How to Protect Your Identity Online

Callum Tennent
By Callum TennentUpdated

Identity theft is a huge problem for everyone, both online and offline. And children are 51 times more likely to be targeted than adults. The statistics paint a worrying picture, but there are plenty of ways to fight back. Use our simple step-by-step tips to recover from identity theft, and use the checklist to make sure you don’t overlook anything.

An illustrated representation of identity theft

Identity theft can happen to anyone at any time. Hackers and fraudsters target kids, adults, the living, and the deceased. The consequences can wreak havoc.

We’re not just talking about someone using your credit card online. A fraudster can open new accounts in your name, rent a place to live, or even get a job as you. Children are particularly vulnerable to identity fraud because they’d never know what was going on.

Have you been hacked? Is your mail being opened?
Do you see weird transactions on your bank account statements?

Nobody is safe from this kind of hacking. Recognize the risk, and act on it.


7 Scary Stats About Identity Theft

Identity theft may happen to you, even if you’re careful. Here are some alarming statistics to prove just how big a threat it is:

  1. 13.1 million US consumers were victims of identity theft in 2016, according to Javelin Strategy & Research
  2. The same study found that $15 billion was stolen by fraudsters
  3. The Bureau of Justice says 7% of Americans over 16 have been victims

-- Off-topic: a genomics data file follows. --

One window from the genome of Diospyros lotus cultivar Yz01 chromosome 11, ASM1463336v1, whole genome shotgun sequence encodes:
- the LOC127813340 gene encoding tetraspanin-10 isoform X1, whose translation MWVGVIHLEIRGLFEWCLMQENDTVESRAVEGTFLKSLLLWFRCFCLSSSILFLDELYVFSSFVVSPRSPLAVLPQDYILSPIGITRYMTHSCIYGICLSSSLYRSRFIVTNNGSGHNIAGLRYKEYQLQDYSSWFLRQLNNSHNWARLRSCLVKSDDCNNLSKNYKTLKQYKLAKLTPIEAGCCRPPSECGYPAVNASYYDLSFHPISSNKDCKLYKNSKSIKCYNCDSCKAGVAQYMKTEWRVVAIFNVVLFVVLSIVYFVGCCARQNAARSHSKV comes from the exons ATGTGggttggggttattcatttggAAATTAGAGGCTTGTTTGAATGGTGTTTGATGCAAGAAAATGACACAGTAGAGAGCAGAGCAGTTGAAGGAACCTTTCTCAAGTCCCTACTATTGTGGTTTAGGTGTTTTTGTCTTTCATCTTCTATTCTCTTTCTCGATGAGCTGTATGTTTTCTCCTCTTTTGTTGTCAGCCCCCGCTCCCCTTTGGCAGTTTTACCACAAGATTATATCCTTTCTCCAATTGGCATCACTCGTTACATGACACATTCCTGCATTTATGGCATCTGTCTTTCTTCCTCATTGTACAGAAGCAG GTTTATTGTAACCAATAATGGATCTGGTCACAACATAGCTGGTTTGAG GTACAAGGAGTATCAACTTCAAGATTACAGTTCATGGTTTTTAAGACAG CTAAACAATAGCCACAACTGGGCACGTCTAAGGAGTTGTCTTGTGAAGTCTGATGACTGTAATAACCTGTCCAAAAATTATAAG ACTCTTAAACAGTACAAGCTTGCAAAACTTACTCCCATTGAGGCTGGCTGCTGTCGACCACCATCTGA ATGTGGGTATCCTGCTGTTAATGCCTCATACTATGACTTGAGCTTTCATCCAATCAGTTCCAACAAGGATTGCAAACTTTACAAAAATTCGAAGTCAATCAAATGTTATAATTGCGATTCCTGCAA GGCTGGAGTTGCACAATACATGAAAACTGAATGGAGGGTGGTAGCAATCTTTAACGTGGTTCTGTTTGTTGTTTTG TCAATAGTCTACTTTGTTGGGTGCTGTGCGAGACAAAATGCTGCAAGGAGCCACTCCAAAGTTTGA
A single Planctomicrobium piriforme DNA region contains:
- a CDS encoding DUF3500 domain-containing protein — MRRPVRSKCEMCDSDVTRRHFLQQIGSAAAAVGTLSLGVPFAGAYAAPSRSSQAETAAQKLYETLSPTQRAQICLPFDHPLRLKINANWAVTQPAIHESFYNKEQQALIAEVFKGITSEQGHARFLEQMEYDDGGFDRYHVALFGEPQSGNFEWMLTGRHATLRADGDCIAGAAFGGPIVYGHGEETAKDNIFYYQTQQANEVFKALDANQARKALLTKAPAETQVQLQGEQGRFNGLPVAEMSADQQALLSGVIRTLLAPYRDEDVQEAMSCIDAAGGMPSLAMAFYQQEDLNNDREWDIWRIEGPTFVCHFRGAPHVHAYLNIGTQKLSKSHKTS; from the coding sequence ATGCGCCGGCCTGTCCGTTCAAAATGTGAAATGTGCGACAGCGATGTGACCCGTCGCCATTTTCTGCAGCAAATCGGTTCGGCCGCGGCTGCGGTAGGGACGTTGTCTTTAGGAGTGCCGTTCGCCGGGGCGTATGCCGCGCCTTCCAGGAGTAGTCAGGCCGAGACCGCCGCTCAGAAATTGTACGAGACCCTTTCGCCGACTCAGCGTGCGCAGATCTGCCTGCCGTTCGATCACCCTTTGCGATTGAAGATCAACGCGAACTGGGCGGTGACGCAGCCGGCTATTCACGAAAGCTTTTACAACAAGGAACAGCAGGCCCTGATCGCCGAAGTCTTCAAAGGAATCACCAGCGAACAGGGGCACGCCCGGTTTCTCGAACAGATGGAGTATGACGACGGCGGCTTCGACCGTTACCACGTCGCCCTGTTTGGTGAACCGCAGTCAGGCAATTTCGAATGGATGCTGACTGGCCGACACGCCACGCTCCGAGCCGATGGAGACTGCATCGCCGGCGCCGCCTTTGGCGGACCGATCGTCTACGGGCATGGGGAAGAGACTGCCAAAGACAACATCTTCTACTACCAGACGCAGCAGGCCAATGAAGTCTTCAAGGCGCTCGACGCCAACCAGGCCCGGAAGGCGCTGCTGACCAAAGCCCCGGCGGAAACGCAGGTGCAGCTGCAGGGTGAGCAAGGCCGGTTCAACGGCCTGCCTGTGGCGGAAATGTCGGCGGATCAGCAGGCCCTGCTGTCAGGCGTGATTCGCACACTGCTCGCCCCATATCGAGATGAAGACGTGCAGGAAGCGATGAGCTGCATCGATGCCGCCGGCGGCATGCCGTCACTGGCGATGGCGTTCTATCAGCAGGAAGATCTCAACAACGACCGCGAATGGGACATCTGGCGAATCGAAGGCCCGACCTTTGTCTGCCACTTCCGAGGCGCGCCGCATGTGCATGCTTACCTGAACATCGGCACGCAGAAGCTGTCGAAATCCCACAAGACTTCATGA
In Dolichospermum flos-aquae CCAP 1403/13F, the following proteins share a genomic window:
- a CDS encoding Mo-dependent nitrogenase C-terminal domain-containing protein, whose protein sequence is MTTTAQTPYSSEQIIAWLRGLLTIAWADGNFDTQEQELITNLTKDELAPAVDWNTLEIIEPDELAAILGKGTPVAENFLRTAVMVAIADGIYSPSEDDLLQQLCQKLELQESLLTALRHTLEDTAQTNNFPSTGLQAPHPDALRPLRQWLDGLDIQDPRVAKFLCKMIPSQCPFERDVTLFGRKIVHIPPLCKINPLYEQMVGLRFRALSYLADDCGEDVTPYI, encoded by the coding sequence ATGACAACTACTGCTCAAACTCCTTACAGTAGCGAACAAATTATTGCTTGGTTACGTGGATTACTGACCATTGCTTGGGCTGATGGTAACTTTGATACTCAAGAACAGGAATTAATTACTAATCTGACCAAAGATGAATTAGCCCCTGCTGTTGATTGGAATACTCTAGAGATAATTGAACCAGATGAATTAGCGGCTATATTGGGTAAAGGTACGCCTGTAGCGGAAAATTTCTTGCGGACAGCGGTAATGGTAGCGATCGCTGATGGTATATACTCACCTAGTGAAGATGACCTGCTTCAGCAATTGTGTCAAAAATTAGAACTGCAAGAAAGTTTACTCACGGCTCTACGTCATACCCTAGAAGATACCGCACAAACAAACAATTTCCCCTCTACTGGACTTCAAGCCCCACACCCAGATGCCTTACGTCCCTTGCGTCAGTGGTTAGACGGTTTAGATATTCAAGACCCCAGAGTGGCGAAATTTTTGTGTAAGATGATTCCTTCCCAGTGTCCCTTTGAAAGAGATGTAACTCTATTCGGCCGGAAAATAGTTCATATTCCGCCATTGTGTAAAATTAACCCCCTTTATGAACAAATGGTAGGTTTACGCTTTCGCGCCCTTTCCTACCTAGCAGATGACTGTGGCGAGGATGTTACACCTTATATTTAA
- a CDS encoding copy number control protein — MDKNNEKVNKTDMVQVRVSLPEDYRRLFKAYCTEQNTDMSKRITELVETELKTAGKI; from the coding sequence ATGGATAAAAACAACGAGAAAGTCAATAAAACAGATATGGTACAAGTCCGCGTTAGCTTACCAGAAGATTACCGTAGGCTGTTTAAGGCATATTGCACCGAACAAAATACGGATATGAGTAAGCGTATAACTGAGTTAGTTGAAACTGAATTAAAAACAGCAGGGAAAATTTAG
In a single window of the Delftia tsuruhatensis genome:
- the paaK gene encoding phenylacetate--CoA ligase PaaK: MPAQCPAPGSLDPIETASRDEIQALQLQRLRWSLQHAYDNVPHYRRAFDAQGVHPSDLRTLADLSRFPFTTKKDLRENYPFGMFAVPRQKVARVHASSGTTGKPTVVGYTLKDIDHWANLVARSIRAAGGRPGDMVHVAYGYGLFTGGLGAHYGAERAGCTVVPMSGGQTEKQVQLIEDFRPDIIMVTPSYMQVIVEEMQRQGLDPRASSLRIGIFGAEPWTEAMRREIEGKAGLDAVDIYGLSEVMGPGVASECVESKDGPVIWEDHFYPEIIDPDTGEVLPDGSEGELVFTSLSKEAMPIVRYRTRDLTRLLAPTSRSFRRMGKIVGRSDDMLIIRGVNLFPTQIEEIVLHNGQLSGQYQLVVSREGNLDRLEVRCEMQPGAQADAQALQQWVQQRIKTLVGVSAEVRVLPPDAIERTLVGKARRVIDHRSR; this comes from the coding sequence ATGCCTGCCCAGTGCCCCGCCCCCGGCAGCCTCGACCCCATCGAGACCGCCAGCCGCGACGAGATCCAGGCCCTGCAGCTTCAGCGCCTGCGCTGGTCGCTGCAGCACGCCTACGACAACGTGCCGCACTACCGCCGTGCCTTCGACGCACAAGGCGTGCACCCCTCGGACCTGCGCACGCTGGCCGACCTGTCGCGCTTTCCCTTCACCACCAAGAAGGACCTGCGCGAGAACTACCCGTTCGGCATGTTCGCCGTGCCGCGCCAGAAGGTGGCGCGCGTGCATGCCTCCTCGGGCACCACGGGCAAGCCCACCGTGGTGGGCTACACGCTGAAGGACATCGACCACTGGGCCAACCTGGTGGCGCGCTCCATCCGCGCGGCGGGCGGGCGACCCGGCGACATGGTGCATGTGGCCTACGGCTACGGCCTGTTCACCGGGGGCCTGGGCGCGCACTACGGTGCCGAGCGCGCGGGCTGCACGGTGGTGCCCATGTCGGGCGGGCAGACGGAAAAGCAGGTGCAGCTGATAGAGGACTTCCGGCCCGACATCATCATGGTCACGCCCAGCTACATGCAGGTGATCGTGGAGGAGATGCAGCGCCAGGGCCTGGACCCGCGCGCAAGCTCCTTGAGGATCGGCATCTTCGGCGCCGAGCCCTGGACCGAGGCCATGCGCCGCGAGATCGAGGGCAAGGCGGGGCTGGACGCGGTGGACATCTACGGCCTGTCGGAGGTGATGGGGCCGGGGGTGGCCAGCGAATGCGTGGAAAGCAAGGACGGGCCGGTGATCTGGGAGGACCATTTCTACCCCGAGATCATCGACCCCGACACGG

4. …and 14% suffered some kind of financial loss
  5. Women are targeted more often than men
  6. And children are 51 times more likely to have their identity stolen than adults
  7. 29% of people affected spent more than 6 months trying to sort out the mess.

Checklist: Have You Been Hacked?

If your identity is stolen, there will be a period of time when you aren’t aware it’s even happened.

The longer it takes for you to wise up, the longer the fraud goes on.

That’s why early detection is key.

If you recognize two or more items on this list, you should be concerned. Have you noticed:

  • Strange transactions on your bank account statement?
  • Mail that doesn’t arrive, or looks like it has been opened when it arrives?
  • Emails from friends alerting you to spam emails sent from your account?
  • Posts on your Facebook or Twitter that you didn’t create yourself?
  • Alerts on your credit report relating to new accounts in your name?
  • Missing emails, or password resets you didn’t ask for?
  • Passwords that don’t work, even though you’re sure you typed them correctly?
  • A refusal of credit for an account you should reasonably have expected to be approved for?
  • Fake social media profiles set up in your name?
  • Media reports about a service provider that you use?
  • Photos of yourself or your family posted online?

Remember: any of these things could happen to your kids, particularly if their have phones or tablets. So it’s important to monitor their bank accounts and social networks, if they are allowed to use them.

Either way, don’t panic. Identity theft isn’t anyone’s fault. Sometimes, it’s down to a hack that you couldn’t have prevented, or a simple ‘brute force’ attack where someone just tries random details until they break in. Dealing with it quickly is the key to damage limitation.

Step-By-Step Recovery Guide

If you’ve had your identity stolen, you face an uphill battle to sort it out. But you will regain control.

Work through these steps in order. At every step, take printouts of any suspicious data or account activity, and keep every single piece of paper that comes through your door relating to your financial situation.

1. Change Your Passwords

Hackers want access to your email account because that lets them impersonate you. It also allows them to reset passwords for lots of other services that you use.